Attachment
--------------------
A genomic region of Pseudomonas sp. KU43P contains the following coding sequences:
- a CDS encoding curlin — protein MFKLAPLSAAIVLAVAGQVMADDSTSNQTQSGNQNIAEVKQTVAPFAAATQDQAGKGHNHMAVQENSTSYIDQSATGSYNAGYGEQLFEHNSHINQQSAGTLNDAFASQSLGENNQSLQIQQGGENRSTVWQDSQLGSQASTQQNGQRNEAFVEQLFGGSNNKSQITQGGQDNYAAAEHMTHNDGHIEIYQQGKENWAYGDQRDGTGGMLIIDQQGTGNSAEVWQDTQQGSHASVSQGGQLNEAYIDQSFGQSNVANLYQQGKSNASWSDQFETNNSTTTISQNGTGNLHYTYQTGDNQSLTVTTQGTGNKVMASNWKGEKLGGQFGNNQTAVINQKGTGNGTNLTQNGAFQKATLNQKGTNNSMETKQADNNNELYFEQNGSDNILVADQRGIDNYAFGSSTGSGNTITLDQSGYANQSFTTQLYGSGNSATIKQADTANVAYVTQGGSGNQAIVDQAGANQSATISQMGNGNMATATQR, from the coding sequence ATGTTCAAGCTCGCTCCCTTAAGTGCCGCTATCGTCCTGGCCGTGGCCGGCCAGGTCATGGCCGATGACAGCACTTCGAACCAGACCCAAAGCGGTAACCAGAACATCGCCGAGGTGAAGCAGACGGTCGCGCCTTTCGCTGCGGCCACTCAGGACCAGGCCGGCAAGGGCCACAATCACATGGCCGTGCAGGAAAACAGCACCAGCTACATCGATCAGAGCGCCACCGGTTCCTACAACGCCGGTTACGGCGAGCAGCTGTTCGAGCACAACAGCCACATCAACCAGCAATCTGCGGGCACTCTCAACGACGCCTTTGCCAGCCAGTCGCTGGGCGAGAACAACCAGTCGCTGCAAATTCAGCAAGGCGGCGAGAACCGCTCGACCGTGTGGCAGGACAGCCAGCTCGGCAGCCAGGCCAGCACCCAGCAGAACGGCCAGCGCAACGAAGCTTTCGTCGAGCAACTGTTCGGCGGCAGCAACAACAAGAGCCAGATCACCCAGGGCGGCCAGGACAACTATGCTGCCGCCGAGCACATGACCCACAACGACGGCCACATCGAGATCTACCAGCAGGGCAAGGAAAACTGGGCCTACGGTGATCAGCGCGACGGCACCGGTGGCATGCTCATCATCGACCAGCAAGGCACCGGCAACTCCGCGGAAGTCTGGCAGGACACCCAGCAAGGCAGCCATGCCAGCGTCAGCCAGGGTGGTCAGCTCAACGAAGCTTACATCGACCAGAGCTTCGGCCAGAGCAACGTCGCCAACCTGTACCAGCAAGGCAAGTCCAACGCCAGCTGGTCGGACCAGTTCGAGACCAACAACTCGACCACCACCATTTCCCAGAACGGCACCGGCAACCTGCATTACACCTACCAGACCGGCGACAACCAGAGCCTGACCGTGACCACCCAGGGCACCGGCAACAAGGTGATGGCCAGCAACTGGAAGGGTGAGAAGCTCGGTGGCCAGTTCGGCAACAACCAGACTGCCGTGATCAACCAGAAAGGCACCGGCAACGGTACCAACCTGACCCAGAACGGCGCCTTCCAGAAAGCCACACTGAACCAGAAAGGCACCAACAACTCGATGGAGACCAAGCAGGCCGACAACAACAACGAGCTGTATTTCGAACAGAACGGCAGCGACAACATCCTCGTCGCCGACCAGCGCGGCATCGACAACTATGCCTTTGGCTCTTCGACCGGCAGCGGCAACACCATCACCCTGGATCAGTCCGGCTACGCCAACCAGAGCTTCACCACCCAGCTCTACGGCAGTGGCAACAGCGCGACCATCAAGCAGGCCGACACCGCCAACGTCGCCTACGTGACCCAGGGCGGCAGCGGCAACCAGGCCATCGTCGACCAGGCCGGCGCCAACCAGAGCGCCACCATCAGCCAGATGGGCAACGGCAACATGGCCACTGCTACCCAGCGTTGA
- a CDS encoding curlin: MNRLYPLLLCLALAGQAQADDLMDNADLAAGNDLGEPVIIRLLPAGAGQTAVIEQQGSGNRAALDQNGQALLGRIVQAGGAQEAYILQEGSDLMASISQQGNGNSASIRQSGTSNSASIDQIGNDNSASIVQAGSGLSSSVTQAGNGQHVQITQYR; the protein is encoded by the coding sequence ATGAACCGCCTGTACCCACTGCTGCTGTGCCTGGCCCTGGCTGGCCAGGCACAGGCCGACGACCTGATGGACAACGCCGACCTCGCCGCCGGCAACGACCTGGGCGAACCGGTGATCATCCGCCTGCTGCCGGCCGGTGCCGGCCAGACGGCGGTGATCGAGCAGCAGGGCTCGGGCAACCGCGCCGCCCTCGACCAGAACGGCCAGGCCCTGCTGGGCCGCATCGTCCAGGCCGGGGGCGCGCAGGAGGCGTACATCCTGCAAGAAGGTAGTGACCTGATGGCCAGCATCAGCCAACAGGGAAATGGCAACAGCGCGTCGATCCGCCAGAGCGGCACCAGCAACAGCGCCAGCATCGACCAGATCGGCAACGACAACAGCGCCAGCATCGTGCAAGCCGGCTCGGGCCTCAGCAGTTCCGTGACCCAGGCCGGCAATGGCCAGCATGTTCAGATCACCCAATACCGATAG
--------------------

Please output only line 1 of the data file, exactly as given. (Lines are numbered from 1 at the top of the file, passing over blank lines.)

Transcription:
A genomic region of Pseudomonas sp. KU43P contains the following coding sequences: